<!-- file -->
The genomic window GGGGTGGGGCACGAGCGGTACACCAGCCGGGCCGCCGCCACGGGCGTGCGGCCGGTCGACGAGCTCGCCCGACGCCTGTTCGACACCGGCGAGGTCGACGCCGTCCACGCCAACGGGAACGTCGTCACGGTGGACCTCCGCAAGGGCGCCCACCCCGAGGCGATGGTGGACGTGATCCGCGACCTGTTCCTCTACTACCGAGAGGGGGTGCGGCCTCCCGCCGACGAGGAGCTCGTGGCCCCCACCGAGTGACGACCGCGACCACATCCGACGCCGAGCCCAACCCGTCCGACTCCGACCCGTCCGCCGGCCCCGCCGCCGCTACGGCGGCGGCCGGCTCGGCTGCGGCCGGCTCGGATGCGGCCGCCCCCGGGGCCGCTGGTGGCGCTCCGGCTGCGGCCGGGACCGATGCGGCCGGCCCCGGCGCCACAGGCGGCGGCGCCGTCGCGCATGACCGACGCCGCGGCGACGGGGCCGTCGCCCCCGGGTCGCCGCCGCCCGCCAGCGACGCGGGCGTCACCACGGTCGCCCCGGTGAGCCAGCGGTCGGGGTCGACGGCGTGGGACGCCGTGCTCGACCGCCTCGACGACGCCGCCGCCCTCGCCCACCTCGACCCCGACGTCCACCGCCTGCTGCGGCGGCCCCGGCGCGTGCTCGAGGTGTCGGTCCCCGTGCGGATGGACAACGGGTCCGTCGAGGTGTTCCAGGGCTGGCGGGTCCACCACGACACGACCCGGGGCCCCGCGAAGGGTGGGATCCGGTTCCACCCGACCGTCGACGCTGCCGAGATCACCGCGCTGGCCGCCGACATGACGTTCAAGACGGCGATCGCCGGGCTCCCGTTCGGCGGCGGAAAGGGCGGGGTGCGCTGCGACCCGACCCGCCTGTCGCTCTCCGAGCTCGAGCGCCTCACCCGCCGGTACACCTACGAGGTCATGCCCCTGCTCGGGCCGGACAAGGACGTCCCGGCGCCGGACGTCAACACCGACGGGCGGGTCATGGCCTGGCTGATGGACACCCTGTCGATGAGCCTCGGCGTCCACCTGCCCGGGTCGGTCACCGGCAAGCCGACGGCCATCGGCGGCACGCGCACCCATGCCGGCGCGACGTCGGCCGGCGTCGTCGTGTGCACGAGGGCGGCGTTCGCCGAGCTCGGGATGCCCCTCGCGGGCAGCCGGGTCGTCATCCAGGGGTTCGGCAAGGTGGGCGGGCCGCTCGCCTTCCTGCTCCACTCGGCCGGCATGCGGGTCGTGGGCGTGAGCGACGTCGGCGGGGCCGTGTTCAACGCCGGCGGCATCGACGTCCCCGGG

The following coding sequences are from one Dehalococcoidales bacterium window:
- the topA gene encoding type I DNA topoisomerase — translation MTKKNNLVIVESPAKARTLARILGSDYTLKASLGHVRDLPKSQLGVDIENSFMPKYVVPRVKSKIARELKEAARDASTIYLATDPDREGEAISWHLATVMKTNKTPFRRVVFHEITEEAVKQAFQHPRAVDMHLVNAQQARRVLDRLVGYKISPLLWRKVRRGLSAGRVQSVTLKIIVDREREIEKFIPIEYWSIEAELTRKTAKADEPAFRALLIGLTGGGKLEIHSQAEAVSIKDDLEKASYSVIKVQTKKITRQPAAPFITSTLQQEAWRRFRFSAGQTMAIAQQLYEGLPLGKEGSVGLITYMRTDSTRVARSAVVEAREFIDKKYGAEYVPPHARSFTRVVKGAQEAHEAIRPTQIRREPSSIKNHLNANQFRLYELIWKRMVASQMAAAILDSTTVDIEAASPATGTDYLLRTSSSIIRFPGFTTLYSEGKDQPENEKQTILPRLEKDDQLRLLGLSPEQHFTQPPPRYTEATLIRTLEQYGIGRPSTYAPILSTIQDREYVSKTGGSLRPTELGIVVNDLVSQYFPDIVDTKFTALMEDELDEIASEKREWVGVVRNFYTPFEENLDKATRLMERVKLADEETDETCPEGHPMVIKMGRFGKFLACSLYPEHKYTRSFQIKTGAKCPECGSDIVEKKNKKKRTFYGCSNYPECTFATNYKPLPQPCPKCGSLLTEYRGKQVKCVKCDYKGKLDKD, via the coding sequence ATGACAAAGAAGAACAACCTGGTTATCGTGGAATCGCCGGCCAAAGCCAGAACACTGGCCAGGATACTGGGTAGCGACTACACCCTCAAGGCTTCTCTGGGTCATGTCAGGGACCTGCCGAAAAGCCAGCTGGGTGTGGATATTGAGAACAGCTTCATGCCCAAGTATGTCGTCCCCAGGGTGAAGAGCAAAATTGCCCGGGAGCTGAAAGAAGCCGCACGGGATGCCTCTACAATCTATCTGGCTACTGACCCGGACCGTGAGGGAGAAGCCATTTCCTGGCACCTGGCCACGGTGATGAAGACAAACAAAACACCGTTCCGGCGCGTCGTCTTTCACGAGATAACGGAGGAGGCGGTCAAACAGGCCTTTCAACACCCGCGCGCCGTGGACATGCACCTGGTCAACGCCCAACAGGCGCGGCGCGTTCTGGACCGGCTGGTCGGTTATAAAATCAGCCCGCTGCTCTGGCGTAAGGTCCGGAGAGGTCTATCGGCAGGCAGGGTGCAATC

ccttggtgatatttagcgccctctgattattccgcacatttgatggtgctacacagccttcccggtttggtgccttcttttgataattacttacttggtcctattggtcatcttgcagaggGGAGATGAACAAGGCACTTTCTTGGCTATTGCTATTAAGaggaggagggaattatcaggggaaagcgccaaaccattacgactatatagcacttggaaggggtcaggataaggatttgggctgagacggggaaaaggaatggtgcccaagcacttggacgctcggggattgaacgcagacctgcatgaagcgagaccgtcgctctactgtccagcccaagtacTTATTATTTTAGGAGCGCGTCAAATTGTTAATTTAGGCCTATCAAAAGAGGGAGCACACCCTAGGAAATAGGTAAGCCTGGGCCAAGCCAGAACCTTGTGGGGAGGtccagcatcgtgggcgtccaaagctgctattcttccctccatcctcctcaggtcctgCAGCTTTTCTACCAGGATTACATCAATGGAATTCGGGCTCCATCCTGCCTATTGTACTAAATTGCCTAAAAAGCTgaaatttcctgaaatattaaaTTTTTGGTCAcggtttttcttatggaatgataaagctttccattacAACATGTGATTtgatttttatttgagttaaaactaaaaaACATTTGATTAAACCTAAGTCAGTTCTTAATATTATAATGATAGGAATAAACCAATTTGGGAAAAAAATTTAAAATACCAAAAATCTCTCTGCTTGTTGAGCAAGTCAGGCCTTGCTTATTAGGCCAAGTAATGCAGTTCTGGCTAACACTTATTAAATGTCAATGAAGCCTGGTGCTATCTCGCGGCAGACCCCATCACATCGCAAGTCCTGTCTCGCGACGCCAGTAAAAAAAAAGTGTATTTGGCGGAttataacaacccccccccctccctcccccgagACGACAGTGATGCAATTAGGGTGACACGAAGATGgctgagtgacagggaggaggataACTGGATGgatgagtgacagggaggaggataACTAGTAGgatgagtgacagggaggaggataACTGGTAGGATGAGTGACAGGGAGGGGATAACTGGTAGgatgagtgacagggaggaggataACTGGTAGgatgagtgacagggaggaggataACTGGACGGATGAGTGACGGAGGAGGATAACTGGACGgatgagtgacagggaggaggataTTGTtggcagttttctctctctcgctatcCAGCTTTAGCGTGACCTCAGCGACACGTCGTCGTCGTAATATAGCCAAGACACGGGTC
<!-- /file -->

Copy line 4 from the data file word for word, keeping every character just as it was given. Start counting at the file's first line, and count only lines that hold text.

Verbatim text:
ccttggtgatatttagcgccctctgattattccgcacatttgatggtgctacacagccttcccggtttggtgccttcttttgataattacttacttggtcctattggtcatcttgcagaggGGAGATGAACAAGGCACTTTCTTGGCTATTGCTATTAAGaggaggagggaattatcaggggaaagcgccaaaccattacgactatatagcacttggaaggggtcaggataaggatttgggctgagacggggaaaaggaatggtgcccaagcacttggacgctcggggattgaacgcagacctgcatgaagcgagaccgtcgctctactgtccagcccaagtacTTATTATTTTAGGAGCGCGTCAAATTGTTAATTTAGGCCTATCAAAAGAGGGAGCACACCCTAGGAAATAGGTAAGCCTGGGCCAAGCCAGAACCTTGTGGGGAGGtccagcatcgtgggcgtccaaagctgctattcttccctccatcctcctcaggtcctgCAGCTTTTCTACCAGGATTACATCAATGGAATTCGGGCTCCATCCTGCCTATTGTACTAAATTGCCTAAAAAGCTgaaatttcctgaaatattaaaTTTTTGGTCAcggtttttcttatggaatgataaagctttccattacAACATGTGATTtgatttttatttgagttaaaactaaaaaACATTTGATTAAACCTAAGTCAGTTCTTAATATTATAATGATAGGAATAAACCAATTTGGGAAAAAAATTTAAAATACCAAAAATCTCTCTGCTTGTTGAGCAAGTCAGGCCTTGCTTATTAGGCCAAGTAATGCAGTTCTGGCTAACACTTATTAAATGTCAATGAAGCCTGGTGCTATCTCGCGGCAGACCCCATCACATCGCAAGTCCTGTCTCGCGACGCCAGTAAAAAAAAAGTGTATTTGGCGGAttataacaacccccccccctccctcccccgagACGACAGTGATGCAATTAGGGTGACACGAAGATGgctgagtgacagggaggaggataACTGGATGgatgagtgacagggaggaggataACTAGTAGgatgagtgacagggaggaggataACTGGTAGGATGAGTGACAGGGAGGGGATAACTGGTAGgatgagtgacagggaggaggataACTGGTAGgatgagtgacagggaggaggataACTGGACGGATGAGTGACGGAGGAGGATAACTGGACGgatgagtgacagggaggaggataTTGTtggcagttttctctctctcgctatcCAGCTTTAGCGTGACCTCAGCGACACGTCGTCGTCGTAATATAGCCAAGACACGGGTC